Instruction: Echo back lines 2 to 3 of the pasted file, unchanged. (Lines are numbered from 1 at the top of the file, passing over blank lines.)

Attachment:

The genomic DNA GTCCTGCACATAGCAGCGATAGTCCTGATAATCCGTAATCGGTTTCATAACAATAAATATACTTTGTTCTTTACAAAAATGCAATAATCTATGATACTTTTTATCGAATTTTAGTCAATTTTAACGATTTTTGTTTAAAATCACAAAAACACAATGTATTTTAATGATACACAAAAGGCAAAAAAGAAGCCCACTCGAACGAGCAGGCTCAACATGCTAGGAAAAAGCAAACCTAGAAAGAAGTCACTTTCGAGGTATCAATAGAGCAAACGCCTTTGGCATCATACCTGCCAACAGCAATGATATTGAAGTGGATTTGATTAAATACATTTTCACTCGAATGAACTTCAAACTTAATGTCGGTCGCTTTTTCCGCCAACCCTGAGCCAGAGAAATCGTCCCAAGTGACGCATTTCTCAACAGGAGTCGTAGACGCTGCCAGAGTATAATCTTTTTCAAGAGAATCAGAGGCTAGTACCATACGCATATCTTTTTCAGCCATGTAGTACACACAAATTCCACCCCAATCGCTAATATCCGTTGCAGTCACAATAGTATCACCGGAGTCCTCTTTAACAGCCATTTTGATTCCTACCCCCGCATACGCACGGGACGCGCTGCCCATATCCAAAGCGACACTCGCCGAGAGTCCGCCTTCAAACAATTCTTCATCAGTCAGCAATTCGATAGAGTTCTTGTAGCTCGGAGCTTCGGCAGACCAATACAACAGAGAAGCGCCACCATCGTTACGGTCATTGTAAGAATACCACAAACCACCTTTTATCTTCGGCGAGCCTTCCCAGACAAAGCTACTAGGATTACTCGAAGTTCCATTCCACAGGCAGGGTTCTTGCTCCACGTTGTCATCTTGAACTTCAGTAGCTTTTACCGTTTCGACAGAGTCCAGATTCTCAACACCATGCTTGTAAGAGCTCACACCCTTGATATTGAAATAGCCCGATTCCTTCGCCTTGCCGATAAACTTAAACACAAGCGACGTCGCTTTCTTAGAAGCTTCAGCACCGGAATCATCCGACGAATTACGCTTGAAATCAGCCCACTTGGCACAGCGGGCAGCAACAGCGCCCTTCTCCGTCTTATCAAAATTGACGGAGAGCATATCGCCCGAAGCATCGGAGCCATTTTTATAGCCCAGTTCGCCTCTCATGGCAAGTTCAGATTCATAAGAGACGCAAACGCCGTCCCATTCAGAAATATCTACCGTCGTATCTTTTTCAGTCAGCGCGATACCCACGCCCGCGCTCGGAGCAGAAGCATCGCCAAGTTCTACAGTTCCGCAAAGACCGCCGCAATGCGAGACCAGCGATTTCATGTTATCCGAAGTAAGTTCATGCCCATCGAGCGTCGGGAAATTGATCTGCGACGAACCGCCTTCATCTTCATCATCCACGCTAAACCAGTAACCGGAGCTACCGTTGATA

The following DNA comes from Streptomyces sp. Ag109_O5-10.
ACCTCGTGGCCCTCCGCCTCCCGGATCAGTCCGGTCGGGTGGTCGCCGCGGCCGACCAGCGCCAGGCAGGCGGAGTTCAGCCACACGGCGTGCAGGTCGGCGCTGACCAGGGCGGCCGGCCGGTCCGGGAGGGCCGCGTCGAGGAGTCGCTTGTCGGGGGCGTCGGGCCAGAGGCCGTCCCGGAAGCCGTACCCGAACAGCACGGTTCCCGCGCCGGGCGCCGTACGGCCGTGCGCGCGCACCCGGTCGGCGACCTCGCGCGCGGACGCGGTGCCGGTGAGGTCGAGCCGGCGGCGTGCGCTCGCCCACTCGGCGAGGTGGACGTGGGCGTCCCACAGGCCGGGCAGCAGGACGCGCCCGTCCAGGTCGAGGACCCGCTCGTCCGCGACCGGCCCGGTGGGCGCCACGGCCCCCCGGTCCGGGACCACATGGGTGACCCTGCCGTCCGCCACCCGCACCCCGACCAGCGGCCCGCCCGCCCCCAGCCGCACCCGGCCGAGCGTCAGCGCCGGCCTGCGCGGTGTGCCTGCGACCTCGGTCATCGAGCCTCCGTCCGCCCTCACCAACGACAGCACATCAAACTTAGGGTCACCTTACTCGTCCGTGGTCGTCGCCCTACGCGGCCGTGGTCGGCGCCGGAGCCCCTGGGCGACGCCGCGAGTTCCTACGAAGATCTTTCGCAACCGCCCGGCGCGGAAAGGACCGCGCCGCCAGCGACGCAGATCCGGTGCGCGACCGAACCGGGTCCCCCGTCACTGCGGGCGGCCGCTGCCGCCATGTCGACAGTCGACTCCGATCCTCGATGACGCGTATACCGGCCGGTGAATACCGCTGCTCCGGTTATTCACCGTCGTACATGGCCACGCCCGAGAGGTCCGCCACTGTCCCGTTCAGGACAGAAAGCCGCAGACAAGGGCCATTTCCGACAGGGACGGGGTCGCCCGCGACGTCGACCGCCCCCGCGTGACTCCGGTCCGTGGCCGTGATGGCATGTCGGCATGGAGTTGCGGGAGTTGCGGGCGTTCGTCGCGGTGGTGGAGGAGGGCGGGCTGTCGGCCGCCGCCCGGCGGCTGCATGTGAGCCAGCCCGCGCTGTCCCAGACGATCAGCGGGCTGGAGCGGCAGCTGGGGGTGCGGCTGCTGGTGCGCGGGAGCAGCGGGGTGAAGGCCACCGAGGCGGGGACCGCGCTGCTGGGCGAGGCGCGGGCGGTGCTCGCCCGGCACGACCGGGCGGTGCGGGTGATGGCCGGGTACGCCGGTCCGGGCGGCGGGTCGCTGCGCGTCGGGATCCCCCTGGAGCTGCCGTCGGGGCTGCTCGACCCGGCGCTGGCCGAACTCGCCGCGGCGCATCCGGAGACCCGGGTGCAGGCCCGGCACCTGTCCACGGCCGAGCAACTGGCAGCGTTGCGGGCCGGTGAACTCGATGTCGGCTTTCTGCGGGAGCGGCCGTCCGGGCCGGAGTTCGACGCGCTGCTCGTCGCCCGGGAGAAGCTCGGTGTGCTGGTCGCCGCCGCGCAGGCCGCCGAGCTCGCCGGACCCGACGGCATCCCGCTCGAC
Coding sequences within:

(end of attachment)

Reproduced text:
The following DNA comes from Streptomyces sp. Ag109_O5-10.
ACCTCGTGGCCCTCCGCCTCCCGGATCAGTCCGGTCGGGTGGTCGCCGCGGCCGACCAGCGCCAGGCAGGCGGAGTTCAGCCACACGGCGTGCAGGTCGGCGCTGACCAGGGCGGCCGGCCGGTCCGGGAGGGCCGCGTCGAGGAGTCGCTTGTCGGGGGCGTCGGGCCAGAGGCCGTCCCGGAAGCCGTACCCGAACAGCACGGTTCCCGCGCCGGGCGCCGTACGGCCGTGCGCGCGCACCCGGTCGGCGACCTCGCGCGCGGACGCGGTGCCGGTGAGGTCGAGCCGGCGGCGTGCGCTCGCCCACTCGGCGAGGTGGACGTGGGCGTCCCACAGGCCGGGCAGCAGGACGCGCCCGTCCAGGTCGAGGACCCGCTCGTCCGCGACCGGCCCGGTGGGCGCCACGGCCCCCCGGTCCGGGACCACATGGGTGACCCTGCCGTCCGCCACCCGCACCCCGACCAGCGGCCCGCCCGCCCCCAGCCGCACCCGGCCGAGCGTCAGCGCCGGCCTGCGCGGTGTGCCTGCGACCTCGGTCATCGAGCCTCCGTCCGCCCTCACCAACGACAGCACATCAAACTTAGGGTCACCTTACTCGTCCGTGGTCGTCGCCCTACGCGGCCGTGGTCGGCGCCGGAGCCCCTGGGCGACGCCGCGAGTTCCTACGAAGATCTTTCGCAACCGCCCGGCGCGGAAAGGACCGCGCCGCCAGCGACGCAGATCCGGTGCGCGACCGAACCGGGTCCCCCGTCACTGCGGGCGGCCGCTGCCGCCATGTCGACAGTCGACTCCGATCCTCGATGACGCGTATACCGGCCGGTGAATACCGCTGCTCCGGTTATTCACCGTCGTACATGGCCACGCCCGAGAGGTCCGCCACTGTCCCGTTCAGGACAGAAAGCCGCAGACAAGGGCCATTTCCGACAGGGACGGGGTCGCCCGCGACGTCGACCGCCCCCGCGTGACTCCGGTCCGTGGCCGTGATGGCATGTCGGCATGGAGTTGCGGGAGTTGCGGGCGTTCGTCGCGGTGGTGGAGGAGGGCGGGCTGTCGGCCGCCGCCCGGCGGCTGCATGTGAGCCAGCCCGCGCTGTCCCAGACGATCAGCGGGCTGGAGCGGCAGCTGGGGGTGCGGCTGCTGGTGCGCGGGAGCAGCGGGGTGAAGGCCACCGAGGCGGGGACCGCGCTGCTGGGCGAGGCGCGGGCGGTGCTCGCCCGGCACGACCGGGCGGTGCGGGTGATGGCCGGGTACGCCGGTCCGGGCGGCGGGTCGCTGCGCGTCGGGATCCCCCTGGAGCTGCCGTCGGGGCTGCTCGACCCGGCGCTGGCCGAACTCGCCGCGGCGCATCCGGAGACCCGGGTGCAGGCCCGGCACCTGTCCACGGCCGAGCAACTGGCAGCGTTGCGGGCCGGTGAACTCGATGTCGGCTTTCTGCGGGAGCGGCCGTCCGGGCCGGAGTTCGACGCGCTGCTCGTCGCCCGGGAGAAGCTCGGTGTGCTGGTCGCCGCCGCGCAGGCCGCCGAGCTCGCCGGACCCGACGGCATCCCGCTCGAC